Some patients with acute promyelocytic leukemia (APL) treated with arsenic trioxide have experienced symptoms similar to a syndrome called the retinoic-acid-acute promyelocytic leukemia (RA-APL) or APL differentiation syndrome, characterized by fever, dyspnea, weight gain, pulmonary infiltrates and pleural or pericardial effusions, with or without leukocytosis. This syndrome can be fatal. At the first signs that could suggest the syndrome, immediately initiate high dose steroids (dexamethasone 10 mg IV twice daily). Arsenic trioxide can cause QT-interval prolongation and complete atrioventricular block. QT prolongation can lead to a torsade de pointes-type ventricular arrhythmia, which can be fatal. Prior to initiating therapy, perform a 12-lead ECG, assess serum electrolytes (potassium, calcium, and magnesium) and creatinine, and correct electrolyte abnormalities. Consider discontinuation of concomitant QT interval-prolonging drugs .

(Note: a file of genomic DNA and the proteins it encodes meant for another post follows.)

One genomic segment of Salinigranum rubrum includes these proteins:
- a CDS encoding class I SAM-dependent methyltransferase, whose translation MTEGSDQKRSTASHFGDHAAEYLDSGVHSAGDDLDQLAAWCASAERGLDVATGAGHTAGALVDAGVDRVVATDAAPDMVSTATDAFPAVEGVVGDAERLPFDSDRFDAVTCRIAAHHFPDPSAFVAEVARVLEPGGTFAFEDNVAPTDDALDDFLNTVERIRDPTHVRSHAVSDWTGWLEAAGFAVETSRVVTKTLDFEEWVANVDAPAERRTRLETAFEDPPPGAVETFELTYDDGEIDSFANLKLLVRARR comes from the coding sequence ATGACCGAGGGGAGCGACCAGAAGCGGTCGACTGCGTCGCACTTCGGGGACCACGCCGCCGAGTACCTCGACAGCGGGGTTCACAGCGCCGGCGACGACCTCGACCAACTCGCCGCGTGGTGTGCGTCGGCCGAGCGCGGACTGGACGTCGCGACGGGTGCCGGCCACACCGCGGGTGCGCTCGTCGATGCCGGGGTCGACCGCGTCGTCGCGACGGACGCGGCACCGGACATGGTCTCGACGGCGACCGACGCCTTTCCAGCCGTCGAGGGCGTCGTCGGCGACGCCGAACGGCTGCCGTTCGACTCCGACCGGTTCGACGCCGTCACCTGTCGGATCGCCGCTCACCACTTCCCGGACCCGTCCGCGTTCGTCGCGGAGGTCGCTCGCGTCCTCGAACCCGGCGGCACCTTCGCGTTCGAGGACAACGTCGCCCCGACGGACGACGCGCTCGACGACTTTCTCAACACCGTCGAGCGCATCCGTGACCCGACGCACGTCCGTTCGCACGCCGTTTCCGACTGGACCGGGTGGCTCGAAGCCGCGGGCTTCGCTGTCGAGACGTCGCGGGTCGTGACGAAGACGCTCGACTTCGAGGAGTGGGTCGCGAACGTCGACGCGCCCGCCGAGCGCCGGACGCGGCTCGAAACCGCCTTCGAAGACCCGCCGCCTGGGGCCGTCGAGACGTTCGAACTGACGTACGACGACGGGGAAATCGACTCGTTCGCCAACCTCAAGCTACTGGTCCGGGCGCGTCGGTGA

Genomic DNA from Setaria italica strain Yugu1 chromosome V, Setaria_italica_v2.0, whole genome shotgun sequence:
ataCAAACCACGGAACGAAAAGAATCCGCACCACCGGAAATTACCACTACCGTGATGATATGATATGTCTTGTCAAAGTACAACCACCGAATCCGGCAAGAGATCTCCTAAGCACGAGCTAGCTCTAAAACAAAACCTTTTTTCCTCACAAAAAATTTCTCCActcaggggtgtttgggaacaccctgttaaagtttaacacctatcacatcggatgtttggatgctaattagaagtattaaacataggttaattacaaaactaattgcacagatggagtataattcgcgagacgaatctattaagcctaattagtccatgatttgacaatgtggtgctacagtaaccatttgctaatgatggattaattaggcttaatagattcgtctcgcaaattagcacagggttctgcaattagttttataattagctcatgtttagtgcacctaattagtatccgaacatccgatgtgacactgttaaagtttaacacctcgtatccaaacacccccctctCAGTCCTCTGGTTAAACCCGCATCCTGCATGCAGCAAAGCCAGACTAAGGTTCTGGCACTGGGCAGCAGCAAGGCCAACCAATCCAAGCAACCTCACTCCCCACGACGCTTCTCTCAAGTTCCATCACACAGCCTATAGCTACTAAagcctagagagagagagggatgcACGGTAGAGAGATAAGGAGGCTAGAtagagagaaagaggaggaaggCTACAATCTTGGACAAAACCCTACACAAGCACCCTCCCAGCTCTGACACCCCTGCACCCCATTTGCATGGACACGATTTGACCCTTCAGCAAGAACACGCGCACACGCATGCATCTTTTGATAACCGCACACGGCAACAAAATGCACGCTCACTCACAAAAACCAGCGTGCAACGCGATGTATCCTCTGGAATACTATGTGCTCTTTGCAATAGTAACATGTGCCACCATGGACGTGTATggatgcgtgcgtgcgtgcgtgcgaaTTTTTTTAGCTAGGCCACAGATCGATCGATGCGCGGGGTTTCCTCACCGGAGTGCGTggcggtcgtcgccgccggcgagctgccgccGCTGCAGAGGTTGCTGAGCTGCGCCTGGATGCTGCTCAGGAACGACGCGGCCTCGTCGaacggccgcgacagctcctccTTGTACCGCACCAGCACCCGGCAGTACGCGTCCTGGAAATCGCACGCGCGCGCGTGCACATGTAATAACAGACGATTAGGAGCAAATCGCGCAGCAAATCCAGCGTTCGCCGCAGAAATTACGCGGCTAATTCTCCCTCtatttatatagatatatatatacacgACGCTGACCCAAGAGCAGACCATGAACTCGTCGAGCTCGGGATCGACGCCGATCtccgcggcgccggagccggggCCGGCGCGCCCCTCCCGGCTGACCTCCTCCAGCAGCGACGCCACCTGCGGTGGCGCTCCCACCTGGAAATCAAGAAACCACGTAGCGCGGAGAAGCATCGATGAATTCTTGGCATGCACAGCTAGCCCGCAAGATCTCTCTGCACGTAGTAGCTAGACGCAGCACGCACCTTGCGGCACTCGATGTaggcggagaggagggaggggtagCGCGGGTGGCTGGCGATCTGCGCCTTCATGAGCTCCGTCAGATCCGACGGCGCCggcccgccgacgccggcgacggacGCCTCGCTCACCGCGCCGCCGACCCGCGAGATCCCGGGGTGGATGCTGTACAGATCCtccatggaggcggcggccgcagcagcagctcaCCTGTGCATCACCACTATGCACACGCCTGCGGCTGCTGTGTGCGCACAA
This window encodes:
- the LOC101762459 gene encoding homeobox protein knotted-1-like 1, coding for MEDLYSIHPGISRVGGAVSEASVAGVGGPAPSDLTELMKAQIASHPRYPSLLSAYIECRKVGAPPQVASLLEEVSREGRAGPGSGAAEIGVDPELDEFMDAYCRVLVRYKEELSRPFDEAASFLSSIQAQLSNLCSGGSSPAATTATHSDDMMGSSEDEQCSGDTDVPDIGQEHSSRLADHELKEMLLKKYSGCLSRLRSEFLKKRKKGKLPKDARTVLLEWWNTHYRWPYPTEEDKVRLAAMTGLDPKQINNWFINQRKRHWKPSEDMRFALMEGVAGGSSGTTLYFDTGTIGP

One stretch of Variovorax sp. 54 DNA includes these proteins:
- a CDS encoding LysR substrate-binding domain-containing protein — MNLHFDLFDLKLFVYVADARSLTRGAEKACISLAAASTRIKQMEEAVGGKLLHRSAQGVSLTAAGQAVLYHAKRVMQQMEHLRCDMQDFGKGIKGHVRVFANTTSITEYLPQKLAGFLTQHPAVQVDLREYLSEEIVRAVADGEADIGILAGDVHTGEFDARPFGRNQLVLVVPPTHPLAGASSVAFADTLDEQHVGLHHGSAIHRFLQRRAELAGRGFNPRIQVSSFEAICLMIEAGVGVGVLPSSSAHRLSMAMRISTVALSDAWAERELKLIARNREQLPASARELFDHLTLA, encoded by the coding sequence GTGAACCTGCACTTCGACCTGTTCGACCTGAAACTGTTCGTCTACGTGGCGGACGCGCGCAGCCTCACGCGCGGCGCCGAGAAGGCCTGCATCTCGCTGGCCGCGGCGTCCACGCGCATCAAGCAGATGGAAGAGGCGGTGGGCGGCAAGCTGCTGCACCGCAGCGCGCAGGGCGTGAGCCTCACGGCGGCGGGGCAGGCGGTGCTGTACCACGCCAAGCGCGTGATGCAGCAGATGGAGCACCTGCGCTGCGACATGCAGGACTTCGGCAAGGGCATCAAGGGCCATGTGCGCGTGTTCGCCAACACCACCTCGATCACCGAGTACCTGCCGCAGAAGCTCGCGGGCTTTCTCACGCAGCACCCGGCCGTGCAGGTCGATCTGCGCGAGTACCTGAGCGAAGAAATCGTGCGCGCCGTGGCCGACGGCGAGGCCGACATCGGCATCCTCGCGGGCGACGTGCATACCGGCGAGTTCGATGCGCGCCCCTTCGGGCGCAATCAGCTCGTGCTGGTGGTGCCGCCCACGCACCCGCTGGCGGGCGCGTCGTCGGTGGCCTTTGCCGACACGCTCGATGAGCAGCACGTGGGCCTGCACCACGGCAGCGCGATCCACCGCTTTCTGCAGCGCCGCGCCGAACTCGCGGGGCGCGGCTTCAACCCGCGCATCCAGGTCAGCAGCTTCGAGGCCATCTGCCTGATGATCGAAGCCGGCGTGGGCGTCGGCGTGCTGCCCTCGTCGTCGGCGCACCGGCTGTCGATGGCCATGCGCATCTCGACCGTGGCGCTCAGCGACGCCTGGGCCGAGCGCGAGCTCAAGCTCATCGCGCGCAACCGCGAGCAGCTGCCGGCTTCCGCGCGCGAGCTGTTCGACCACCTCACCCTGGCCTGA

Arsenic trioxide injection is used to treat a type of leukemia (cancer of the blood cells) called acute promyelocytic leukemia (APL) in patients who have not responded to other medication regimens. It may also be used to treat other kinds of cancer, as determined by your doctor.
Arsenic trioxide belongs to the general group of medicines called antineoplastics. It interferes with the growth of cancer cells, which are eventually destroyed. Since the growth of normal body cells may also be affected by arsenic trioxide, other unwanted effects will also occur. Some of these may be serious and must be reported to your doctor.
Before you begin treatment with arsenic trioxide, you and your doctor should talk about the benefit of this medicine as well as the risks of using it.
This medicine is to be given only by or under the immediate supervision of your doctor.